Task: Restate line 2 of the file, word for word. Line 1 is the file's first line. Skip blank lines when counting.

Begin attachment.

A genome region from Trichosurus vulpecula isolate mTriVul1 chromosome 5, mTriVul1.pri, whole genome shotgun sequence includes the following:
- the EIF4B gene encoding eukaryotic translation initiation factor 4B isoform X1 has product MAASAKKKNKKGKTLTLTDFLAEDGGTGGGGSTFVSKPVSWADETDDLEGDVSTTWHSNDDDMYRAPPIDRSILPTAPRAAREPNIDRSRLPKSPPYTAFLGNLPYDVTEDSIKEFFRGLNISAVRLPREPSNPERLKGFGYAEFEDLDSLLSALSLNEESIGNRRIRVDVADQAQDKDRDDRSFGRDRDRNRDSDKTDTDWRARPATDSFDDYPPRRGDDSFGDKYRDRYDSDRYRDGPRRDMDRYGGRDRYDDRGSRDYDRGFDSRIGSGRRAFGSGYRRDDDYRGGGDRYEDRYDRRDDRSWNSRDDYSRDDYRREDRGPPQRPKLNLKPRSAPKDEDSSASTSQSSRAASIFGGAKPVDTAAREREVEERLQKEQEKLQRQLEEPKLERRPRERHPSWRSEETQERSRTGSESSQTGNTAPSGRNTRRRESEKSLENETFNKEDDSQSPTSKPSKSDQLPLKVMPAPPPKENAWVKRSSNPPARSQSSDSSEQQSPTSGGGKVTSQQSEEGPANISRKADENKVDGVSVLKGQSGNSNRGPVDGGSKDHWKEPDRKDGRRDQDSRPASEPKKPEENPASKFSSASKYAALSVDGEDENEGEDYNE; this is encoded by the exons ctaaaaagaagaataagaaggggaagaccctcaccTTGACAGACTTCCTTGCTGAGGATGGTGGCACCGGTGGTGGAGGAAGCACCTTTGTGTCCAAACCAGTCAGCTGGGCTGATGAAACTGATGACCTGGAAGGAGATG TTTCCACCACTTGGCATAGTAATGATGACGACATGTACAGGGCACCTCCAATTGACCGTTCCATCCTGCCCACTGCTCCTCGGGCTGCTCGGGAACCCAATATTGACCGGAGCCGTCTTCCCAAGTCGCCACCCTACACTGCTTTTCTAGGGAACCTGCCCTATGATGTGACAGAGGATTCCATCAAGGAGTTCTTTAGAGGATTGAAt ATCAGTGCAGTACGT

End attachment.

- the EIF4B gene encoding eukaryotic translation initiation factor 4B isoform X1 has product MAASAKKKNKKGKTLTLTDFLAEDGGTGGGGSTFVSKPVSWADETDDLEGDVSTTWHSNDDDMYRAPPIDRSILPTAPRAAREPNIDRSRLPKSPPYTAFLGNLPYDVTEDSIKEFFRGLNISAVRLPREPSNPERLKGFGYAEFEDLDSLLSALSLNEESIGNRRIRVDVADQAQDKDRDDRSFGRDRDRNRDSDKTDTDWRARPATDSFDDYPPRRGDDSFGDKYRDRYDSDRYRDGPRRDMDRYGGRDRYDDRGSRDYDRGFDSRIGSGRRAFGSGYRRDDDYRGGGDRYEDRYDRRDDRSWNSRDDYSRDDYRREDRGPPQRPKLNLKPRSAPKDEDSSASTSQSSRAASIFGGAKPVDTAAREREVEERLQKEQEKLQRQLEEPKLERRPRERHPSWRSEETQERSRTGSESSQTGNTAPSGRNTRRRESEKSLENETFNKEDDSQSPTSKPSKSDQLPLKVMPAPPPKENAWVKRSSNPPARSQSSDSSEQQSPTSGGGKVTSQQSEEGPANISRKADENKVDGVSVLKGQSGNSNRGPVDGGSKDHWKEPDRKDGRRDQDSRPASEPKKPEENPASKFSSASKYAALSVDGEDENEGEDYNE; this is encoded by the exons ctaaaaagaagaataagaaggggaagaccctcaccTTGACAGACTTCCTTGCTGAGGATGGTGGCACCGGTGGTGGAGGAAGCACCTTTGTGTCCAAACCAGTCAGCTGGGCTGATGAAACTGATGACCTGGAAGGAGATG TTTCCACCACTTGGCATAGTAATGATGACGACATGTACAGGGCACCTCCAATTGACCGTTCCATCCTGCCCACTGCTCCTCGGGCTGCTCGGGAACCCAATATTGACCGGAGCCGTCTTCCCAAGTCGCCACCCTACACTGCTTTTCTAGGGAACCTGCCCTATGATGTGACAGAGGATTCCATCAAGGAGTTCTTTAGAGGATTGAAt ATCAGTGCAGTACGT